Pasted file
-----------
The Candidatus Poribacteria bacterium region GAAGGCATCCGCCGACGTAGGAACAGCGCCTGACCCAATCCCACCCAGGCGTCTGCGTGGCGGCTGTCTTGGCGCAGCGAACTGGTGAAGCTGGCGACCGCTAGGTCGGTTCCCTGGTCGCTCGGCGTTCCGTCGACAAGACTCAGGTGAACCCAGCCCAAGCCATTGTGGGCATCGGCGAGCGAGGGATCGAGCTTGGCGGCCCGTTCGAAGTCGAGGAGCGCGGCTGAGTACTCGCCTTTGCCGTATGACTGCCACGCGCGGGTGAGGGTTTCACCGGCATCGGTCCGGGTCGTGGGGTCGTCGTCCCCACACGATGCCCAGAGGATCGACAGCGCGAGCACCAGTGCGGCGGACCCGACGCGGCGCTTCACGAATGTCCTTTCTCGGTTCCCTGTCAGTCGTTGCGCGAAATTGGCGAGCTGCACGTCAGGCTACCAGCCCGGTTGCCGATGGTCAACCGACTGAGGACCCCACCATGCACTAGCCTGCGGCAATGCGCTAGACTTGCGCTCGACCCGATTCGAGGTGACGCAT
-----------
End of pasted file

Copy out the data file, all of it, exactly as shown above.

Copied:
The Candidatus Poribacteria bacterium region GAAGGCATCCGCCGACGTAGGAACAGCGCCTGACCCAATCCCACCCAGGCGTCTGCGTGGCGGCTGTCTTGGCGCAGCGAACTGGTGAAGCTGGCGACCGCTAGGTCGGTTCCCTGGTCGCTCGGCGTTCCGTCGACAAGACTCAGGTGAACCCAGCCCAAGCCATTGTGGGCATCGGCGAGCGAGGGATCGAGCTTGGCGGCCCGTTCGAAGTCGAGGAGCGCGGCTGAGTACTCGCCTTTGCCGTATGACTGCCACGCGCGGGTGAGGGTTTCACCGGCATCGGTCCGGGTCGTGGGGTCGTCGTCCCCACACGATGCCCAGAGGATCGACAGCGCGAGCACCAGTGCGGCGGACCCGACGCGGCGCTTCACGAATGTCCTTTCTCGGTTCCCTGTCAGTCGTTGCGCGAAATTGGCGAGCTGCACGTCAGGCTACCAGCCCGGTTGCCGATGGTCAACCGACTGAGGACCCCACCATGCACTAGCCTGCGGCAATGCGCTAGACTTGCGCTCGACCCGATTCGAGGTGACGCAT